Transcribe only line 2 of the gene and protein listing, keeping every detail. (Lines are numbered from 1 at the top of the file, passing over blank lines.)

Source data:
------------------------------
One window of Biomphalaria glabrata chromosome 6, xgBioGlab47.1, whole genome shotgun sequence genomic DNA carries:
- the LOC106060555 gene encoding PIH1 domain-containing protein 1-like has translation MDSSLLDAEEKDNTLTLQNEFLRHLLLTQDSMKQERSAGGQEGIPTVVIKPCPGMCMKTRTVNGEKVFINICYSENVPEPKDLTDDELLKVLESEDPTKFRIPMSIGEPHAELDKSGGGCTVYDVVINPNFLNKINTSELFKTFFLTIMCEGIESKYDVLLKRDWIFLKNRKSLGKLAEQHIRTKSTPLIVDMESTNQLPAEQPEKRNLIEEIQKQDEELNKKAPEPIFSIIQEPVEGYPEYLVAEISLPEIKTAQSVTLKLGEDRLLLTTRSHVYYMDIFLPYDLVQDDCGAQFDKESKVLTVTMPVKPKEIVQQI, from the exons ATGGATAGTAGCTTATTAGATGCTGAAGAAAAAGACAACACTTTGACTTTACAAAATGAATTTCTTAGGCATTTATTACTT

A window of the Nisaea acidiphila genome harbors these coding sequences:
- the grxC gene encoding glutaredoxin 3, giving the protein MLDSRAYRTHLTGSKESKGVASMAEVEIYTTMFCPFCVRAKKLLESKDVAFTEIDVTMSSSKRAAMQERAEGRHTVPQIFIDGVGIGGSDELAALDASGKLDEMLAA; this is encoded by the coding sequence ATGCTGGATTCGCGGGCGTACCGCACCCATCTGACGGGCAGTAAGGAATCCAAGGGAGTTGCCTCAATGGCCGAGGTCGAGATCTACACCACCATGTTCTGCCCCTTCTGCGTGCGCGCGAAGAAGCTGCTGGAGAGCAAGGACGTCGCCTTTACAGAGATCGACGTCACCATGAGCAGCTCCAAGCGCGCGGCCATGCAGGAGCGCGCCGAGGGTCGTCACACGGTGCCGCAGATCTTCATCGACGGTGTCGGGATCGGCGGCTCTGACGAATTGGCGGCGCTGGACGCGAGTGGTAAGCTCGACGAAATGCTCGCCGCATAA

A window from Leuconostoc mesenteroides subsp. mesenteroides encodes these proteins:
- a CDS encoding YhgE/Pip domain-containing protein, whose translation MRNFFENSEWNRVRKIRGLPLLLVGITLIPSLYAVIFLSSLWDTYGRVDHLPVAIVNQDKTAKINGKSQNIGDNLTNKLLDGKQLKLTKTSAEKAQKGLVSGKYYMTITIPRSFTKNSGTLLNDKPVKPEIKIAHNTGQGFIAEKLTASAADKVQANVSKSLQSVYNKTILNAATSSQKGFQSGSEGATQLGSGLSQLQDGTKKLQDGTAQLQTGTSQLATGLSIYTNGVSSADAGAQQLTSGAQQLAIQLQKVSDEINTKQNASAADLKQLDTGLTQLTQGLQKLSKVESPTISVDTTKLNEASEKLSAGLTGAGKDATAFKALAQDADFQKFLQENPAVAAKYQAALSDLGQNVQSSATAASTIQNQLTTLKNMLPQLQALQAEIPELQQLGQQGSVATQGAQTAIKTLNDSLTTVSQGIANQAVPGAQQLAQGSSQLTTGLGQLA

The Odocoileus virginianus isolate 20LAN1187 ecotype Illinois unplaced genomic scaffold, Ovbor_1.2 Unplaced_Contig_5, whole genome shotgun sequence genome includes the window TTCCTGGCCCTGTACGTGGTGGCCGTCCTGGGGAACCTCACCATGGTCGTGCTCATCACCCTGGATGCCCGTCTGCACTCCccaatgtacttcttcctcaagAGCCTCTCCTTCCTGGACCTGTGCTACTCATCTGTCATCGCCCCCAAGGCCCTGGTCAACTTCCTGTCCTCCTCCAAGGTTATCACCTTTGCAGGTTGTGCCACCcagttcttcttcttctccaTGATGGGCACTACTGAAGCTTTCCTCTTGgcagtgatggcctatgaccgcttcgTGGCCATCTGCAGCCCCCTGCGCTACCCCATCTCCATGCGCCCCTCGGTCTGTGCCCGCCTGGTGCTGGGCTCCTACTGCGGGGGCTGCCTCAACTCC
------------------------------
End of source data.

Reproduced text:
- the LOC106060555 gene encoding PIH1 domain-containing protein 1-like has translation MDSSLLDAEEKDNTLTLQNEFLRHLLLTQDSMKQERSAGGQEGIPTVVIKPCPGMCMKTRTVNGEKVFINICYSENVPEPKDLTDDELLKVLESEDPTKFRIPMSIGEPHAELDKSGGGCTVYDVVINPNFLNKINTSELFKTFFLTIMCEGIESKYDVLLKRDWIFLKNRKSLGKLAEQHIRTKSTPLIVDMESTNQLPAEQPEKRNLIEEIQKQDEELNKKAPEPIFSIIQEPVEGYPEYLVAEISLPEIKTAQSVTLKLGEDRLLLTTRSHVYYMDIFLPYDLVQDDCGAQFDKESKVLTVTMPVKPKEIVQQI, from the exons ATGGATAGTAGCTTATTAGATGCTGAAGAAAAAGACAACACTTTGACTTTACAAAATGAATTTCTTAGGCATTTATTACTT